7 Times Boris Johnson's Political Strategy Was Exactly Like 'Love Actually'

by Alice Broster
Originally Published: 
Moviestore Collection/Shutterstock // Jeff J Mitchell/Getty Images News/Getty Images

Boris Johnson was named Prime Minister on July 24, following a vote by Conservative party members. One of his first tasks was to give a speech to the nation. Some watched his acceptance speech slightly puzzled, but others have praised it for being memorable, snappy, and some even went so far as to deem it funny. There have been entire books dedicated to the art of public speaking and as I watched Johnson give his first speeches as Prime Minister I couldn’t help but think of another politician. Here’s seven times Boris Johnson's political strategy was lifted from Love Actually. While Hugh Grant may be a very fictional Prime Minister his and Johnson's styles bear an uncanny resemblance. And it’s not just the way that they speak that’s similar.

Boris Johnson entering Downing Street as Prime Minister poses a lot of firsts. Whether you love him or hate him, there's no denying that he’s always been a big presence in Westminster. It came as little surprise that he won the Conservative Party leadership contest. If you watch his first speeches back it’s hard not to pick up on the big hair and Etonian speaking voice and think of Hugh Grant in Love Actually. However, there’s more that links the pair than a passion for hair products.


First PM To Walk Through The Door Of Number 10 Alone

In elections gone by a Prime Minister has always walked into No. 10 for the first time with their marital partner. As the Express reports, Johnson is currently going through a divorce with his second wife Marina Wheeler after 25 years of marriage. This isn’t too dissimilar to PM David in Love Actually. While Grant's character isn't divorced, he does enter office an unmarried man, something that’s played on a lot throughout the film.


“Golden Age” Language

One thing that makes political speeches super memorable and helps them go viral are short catchphrases people can latch onto. Johnson decided his would be “golden age.” Brexit and the UK's changing relationship with the EU dominated the Conservative leadership election and “golden age” is what Johnson claims he's going to lead the UK into. While he may not have gone in on the EU as obviously as Hugh Grant does to the U.S. President in Love Actually, there were definitely some similar sentiments shared. If only by Brexiteers. Changes in Britain's relationships took centre stage.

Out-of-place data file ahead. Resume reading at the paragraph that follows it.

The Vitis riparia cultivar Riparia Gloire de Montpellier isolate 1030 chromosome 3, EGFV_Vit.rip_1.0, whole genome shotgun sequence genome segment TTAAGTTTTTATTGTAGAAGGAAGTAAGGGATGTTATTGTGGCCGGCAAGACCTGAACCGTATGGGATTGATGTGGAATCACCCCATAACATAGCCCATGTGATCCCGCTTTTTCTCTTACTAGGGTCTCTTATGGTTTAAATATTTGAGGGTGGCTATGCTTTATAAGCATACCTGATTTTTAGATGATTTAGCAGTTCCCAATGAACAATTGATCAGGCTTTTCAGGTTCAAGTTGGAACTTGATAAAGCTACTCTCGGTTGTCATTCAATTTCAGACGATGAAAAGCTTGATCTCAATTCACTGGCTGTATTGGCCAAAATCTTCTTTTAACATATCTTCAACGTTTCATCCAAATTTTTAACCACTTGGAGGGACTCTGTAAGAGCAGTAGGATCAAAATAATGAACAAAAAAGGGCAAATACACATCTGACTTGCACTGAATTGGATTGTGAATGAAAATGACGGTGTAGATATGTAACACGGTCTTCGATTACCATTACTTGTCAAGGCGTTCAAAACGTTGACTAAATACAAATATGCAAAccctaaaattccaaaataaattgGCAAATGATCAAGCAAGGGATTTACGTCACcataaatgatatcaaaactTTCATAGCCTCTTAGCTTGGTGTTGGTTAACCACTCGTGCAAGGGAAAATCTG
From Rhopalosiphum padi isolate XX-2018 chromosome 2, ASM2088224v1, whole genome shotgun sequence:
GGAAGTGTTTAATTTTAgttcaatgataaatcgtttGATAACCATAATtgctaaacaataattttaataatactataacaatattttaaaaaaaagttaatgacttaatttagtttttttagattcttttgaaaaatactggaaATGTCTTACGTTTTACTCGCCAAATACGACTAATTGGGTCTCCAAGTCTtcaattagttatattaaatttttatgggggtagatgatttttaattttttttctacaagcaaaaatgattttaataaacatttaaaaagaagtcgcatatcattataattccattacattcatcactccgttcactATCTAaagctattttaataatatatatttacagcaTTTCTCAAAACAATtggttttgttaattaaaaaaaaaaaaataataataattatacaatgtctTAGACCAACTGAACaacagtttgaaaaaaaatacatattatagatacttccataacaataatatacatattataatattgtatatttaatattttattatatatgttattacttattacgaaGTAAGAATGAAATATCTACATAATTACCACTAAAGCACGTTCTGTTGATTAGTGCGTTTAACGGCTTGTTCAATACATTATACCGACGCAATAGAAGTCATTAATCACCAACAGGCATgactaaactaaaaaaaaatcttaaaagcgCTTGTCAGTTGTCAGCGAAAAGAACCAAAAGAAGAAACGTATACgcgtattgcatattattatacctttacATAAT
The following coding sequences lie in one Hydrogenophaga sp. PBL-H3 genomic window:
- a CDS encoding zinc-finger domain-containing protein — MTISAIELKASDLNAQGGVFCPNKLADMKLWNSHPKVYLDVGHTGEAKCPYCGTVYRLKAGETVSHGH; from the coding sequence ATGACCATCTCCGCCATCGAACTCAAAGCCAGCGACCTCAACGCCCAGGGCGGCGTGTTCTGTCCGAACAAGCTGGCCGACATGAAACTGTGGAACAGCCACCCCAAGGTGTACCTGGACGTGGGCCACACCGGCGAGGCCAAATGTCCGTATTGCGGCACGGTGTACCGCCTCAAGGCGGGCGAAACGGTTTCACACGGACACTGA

Big Mannerisms

Communication experts at Successfully Speaking suggest that body language, facial expressions, and eye contact (or lack thereof) are all super important when trying to make a point to others.

During his entire career in politics, Johnson's arguably played up to a slightly bumbling larger-than-life personality. The movements he made during his initial speeches matched this. He used a lot of exaggerated hand gestures and facial expressions to push points home. In typical Johnson fashion, he also didn’t maintain a lot of eye contact.

Meanwhile, I’m not sure anyone's face has ever moved as much as Hugh Grant’s does in his big speech with the U.S. President in Love Actually. He looks off into space and experiences every emotion under the sun up on the podium.



It’s no secret that both Johnson and Grant are from privileged backgrounds. Educated at Eton, Johnson's persona is super posh and his first speech as PM was no different. With characteristic intonation and a ton of rhetorical questions, it’s as if Grant and Johnson had been given the same speech training.


Looking For The Lols

Johnson has never been shy of a laugh. In fact he looks more at home when people are laughing with him. This meant that, whether you thought they were funny or not, throughout Johnson's acceptance speech, he did his best to play for laughs. In Love Actually, Hugh Grant gets the press pool giggling while listing all the things that are truly great about the UK (including David Beckham's right foot.)


“The Awesome Foursome” vs “We May Be A Small Country But We’re A Great One Too"

In his speech, Johnson promised to unify the country. This lead him to describe England, Scotland, Northern Ireland, and Wales as the “awesome foursome.” I’ll just let that sink in.

However, this idea of national pride and unity was also the basis of Grant’s speech in Love Actually, shown when he told press and the U.S. president "We may be a small country but we're a great one too." While Johnson may not have come out with a phrase which will now be forever etched in my mind, the sentiment of the UK being a great nation was the core idea for both.


Making The Most Of An Embarrassing Moment

One of the greatest moments in Love Actually is when Hugh Grant leaves the stage after putting the U.S. President in his place, dances through the halls of Number 10, and gets caught by one of his staff. Johnson is no stranger to these moments, himself. One of the most famous images to come out of his time as London Mayor was him getting stuck in the middle of a zip line over London's Victoria Park while wearing a hard hat and waving Union Jack flags. Any other politician would have called it a PR disaster, but it all just added to Johnson's public persona.


There may be a formula for delivery a good speech but between their big hair, posh accents, and slapstick approach, it's hard not to draw comparisons on Boris Johnson and Hugh Grant's Prime Minister in Love Actually. While one may be known as being a little more suave than the other it's as if they're singing from the same hymn sheet.

This article was originally published on